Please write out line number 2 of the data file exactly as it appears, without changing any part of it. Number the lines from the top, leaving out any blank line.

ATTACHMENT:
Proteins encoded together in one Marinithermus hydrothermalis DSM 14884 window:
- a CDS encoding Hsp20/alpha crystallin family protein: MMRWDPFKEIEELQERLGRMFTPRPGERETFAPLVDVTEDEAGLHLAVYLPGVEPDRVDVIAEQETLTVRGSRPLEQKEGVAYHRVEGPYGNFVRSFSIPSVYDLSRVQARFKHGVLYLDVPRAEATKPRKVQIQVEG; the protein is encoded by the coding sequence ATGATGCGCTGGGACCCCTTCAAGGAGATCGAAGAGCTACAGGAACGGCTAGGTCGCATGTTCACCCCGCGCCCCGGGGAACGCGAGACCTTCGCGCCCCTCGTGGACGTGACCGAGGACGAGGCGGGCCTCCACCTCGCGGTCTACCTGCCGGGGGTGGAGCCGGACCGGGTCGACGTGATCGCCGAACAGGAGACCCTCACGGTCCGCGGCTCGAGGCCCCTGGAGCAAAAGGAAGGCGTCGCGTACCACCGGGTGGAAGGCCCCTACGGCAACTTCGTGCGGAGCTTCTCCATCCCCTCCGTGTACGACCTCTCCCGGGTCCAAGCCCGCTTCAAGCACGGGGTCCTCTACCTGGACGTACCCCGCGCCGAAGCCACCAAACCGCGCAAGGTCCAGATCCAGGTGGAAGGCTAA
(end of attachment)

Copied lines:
- a CDS encoding Hsp20/alpha crystallin family protein: MMRWDPFKEIEELQERLGRMFTPRPGERETFAPLVDVTEDEAGLHLAVYLPGVEPDRVDVIAEQETLTVRGSRPLEQKEGVAYHRVEGPYGNFVRSFSIPSVYDLSRVQARFKHGVLYLDVPRAEATKPRKVQIQVEG; the protein is encoded by the coding sequence ATGATGCGCTGGGACCCCTTCAAGGAGATCGAAGAGCTACAGGAACGGCTAGGTCGCATGTTCACCCCGCGCCCCGGGGAACGCGAGACCTTCGCGCCCCTCGTGGACGTGACCGAGGACGAGGCGGGCCTCCACCTCGCGGTCTACCTGCCGGGGGTGGAGCCGGACCGGGTCGACGTGATCGCCGAACAGGAGACCCTCACGGTCCGCGGCTCGAGGCCCCTGGAGCAAAAGGAAGGCGTCGCGTACCACCGGGTGGAAGGCCCCTACGGCAACTTCGTGCGGAGCTTCTCCATCCCCTCCGTGTACGACCTCTCCCGGGTCCAAGCCCGCTTCAAGCACGGGGTCCTCTACCTGGACGTACCCCGCGCCGAAGCCACCAAACCGCGCAAGGTCCAGATCCAGGTGGAAGGCTAA